The SVLG team that transformed this double whammy of liability into a huge victory. We persuaded the trustee that he was unlikely to prevail. The litigation, which was filed in the Richmond, Virginia Bankruptcy Court, was settled without our client having to pay a single dollar. The preference action was dismissed; our client was released of all liability; and our client retained more than 95% of its claim. Instead of paying to settle the litigation, our client will receive a substantial distribution. The first installment of the distribution, a substantial cash payment, already has been received. All of this was achieved at minimal cost in just a few months.
Our client received wire transfers to her bank account in California from a family member overseas. Two years later she was dismayed when a bankruptcy trustee sued her seeking to recover those transfers. The trustee alleged that the transfers were avoidable because they were preferential or fraudulent. In less than three months SVLG attorney Jagdeep Hansra persuaded the trustee to dismiss the lawsuit because the court did not have jurisdiction over our client. Our client paid nothing and kept 100% of the funds that had been transferred to her.
Our client, a venture lender, has built a portfolio of successful investments. The exception was a loan to a shipping company that had developed a unique software product to manage and track individual shipments from door to door, anywhere in the world, on any carrier. The shipping company failed when the global economy crashed.
After evaluating its options, our client elected to foreclose its security interest under the UCC by conducting a public sale of the company's assets. We helped design the publicity campaign, write the advertisements, identify websites and publications on which to publish the ads, and negotiate the rates and terms. With our assistance, our client formed a subsidiary and transferred the loan to it before the sale. We planned each step of the public sale, which went smoothly, precisely as planned. The subsidiary, which acquired the assets as the winning bidder is now restarting the business on a "software as a service" model, licensing the software to shippers.
The SVLG team that helped transform this potential loss into a big win for our client.
Real Estate & Land Use
Several years ago, Silicon Valley Law Group's Real Estate & Land Use Group was approached by a public company. The company needed help in negotiating a sizable lease to accommodate their rapid expansion. The landlord had multiple offers but had not yet talked to our client. We had only one hour to prepare for the negotiations and no time to meet privately with our new client (the company's Director of Facilities) in advance. On the way into the landlord's office our client quietly requested that we keep it simple and that we get this building under contract. We basically negotiated the lease as we read it for the first time, while ensuring that our client concurred with our comments as we went along. Two hours later we had a signed lease. The landlord made substantially all of the changes we requested. We negotiated an extra month of free rent as the last deal point. Our client was very pleased, and since then has used Silicon Valley Law Group for over 75 transactions.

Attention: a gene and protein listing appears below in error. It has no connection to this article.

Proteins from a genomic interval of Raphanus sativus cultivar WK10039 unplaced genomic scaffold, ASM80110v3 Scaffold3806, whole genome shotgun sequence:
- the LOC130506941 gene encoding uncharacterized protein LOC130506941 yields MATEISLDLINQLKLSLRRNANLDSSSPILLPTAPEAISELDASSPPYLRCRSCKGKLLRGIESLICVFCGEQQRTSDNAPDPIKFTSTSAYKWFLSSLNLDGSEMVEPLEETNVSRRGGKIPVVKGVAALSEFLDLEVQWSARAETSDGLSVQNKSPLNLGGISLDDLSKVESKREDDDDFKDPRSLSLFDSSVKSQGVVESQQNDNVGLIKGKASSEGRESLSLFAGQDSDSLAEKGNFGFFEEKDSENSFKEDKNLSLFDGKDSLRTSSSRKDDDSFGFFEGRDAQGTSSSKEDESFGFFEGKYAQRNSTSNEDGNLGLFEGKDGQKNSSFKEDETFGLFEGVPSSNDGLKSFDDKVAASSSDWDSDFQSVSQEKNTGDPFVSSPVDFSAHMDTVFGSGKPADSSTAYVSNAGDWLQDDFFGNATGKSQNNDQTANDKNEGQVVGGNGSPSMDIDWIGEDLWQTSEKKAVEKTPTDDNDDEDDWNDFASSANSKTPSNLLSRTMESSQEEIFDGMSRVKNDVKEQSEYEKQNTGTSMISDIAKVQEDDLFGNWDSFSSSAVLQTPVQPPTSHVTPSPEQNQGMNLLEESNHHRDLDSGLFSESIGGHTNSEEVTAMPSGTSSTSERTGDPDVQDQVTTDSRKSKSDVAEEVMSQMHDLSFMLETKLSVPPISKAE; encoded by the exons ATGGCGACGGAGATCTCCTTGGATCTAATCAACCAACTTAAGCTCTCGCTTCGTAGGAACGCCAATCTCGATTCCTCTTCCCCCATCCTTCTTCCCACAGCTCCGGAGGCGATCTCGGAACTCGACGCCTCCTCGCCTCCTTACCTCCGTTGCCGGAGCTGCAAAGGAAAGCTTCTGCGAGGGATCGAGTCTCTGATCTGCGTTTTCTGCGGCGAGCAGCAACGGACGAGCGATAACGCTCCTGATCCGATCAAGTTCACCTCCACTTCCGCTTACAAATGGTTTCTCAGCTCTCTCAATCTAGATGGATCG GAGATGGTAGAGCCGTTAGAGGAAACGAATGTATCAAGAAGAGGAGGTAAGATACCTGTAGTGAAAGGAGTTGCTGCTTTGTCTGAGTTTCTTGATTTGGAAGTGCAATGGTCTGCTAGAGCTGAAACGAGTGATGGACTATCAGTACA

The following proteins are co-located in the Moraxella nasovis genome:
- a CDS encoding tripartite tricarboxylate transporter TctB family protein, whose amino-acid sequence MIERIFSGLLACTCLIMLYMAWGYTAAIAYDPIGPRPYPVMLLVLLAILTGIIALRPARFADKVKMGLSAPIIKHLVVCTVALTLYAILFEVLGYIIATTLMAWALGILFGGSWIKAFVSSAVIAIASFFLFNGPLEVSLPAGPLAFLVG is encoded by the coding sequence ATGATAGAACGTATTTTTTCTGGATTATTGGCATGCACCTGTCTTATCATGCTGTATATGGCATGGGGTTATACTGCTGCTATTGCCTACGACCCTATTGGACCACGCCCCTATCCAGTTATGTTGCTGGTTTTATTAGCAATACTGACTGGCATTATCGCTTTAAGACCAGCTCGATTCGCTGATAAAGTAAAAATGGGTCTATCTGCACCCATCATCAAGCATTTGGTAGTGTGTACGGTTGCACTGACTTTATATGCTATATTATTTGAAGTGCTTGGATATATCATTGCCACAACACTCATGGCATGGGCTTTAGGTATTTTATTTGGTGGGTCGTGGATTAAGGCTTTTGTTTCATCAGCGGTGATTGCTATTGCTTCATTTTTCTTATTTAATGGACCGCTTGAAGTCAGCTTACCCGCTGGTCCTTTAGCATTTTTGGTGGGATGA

Normally the sale of a building that has been unoccupied for more than a decade would be applauded by the community. However, in the case of St. Brigid's Church, one of the oldest churches in San Francisco, the emotions ran high. On August 13, 2005, the Archdiocese of San Francisco announced that it had signed a letter of intent with the Academy of Art University for the purchase of St. Brigid. The press release indicated that the Academy intended to use the building for school and community events, and Archbishop William Levada said in a statement that he was impressed by the Art Academy's "proven track record in preserving a number of San Francisco historic buildings and using them for purposes that benefit the entire community." While the purchase price was agreed to, the details were a greater obstacle. Over the next two months, the SVLG Real Estate & Land Use team with the aid of the SVLG Environmental Group assisted the Academy in closing the transaction. The complexities of the transaction included a lengthy negotiation over easement rights of the Archdiocese and the Academy regarding the use of the schoolyard located immediately behind St. Brigid, and the division of the personal property located within the St. Brigid building. With threats of possible lawsuits to enjoin the transaction, historical landmarking and possible "red tag" issues looming, the SVLG team was successful in quickly closing the transaction.